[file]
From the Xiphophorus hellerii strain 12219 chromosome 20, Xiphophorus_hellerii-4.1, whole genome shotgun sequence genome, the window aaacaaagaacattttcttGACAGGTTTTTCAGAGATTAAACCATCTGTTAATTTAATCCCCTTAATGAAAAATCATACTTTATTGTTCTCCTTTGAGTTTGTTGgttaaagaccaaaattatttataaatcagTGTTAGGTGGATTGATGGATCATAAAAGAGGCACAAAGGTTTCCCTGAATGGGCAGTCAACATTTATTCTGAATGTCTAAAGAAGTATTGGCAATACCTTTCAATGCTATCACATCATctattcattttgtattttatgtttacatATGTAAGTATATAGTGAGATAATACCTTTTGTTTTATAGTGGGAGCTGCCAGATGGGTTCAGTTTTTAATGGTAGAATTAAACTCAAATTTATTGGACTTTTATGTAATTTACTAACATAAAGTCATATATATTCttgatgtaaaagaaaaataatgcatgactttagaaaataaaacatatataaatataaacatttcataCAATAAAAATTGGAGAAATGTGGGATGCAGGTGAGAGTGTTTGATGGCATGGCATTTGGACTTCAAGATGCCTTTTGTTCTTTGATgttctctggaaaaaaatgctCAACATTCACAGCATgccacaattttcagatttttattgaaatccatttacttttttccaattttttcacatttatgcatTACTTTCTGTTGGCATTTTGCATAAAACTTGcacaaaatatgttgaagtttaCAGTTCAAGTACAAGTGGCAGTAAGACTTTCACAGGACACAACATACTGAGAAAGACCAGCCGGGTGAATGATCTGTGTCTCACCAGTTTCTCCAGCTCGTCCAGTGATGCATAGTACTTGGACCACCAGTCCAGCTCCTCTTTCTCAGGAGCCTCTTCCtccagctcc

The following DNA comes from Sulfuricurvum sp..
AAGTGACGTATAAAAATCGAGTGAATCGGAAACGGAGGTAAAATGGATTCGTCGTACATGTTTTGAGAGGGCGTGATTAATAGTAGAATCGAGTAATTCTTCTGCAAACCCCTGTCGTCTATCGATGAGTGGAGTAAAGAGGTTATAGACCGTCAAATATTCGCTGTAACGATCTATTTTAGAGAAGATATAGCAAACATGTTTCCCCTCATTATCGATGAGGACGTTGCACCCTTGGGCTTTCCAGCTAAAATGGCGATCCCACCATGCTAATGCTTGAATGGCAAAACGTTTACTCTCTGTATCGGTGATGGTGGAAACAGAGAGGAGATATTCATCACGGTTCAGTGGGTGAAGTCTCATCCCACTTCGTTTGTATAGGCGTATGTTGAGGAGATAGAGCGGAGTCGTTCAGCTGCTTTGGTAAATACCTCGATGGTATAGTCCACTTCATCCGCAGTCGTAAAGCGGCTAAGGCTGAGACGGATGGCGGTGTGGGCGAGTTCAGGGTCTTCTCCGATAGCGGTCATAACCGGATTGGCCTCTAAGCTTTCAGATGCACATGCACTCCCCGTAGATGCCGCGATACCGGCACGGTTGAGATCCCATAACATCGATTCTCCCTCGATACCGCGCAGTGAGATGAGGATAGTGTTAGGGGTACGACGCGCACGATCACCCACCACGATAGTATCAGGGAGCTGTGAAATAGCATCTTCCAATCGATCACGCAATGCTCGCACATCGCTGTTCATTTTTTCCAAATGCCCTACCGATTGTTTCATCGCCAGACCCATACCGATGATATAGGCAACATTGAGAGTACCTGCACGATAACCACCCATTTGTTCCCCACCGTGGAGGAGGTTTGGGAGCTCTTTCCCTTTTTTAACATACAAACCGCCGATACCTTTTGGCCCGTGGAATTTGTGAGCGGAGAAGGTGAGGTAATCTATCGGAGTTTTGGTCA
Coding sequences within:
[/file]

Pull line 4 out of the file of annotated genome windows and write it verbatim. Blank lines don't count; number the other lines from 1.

Coding sequences within: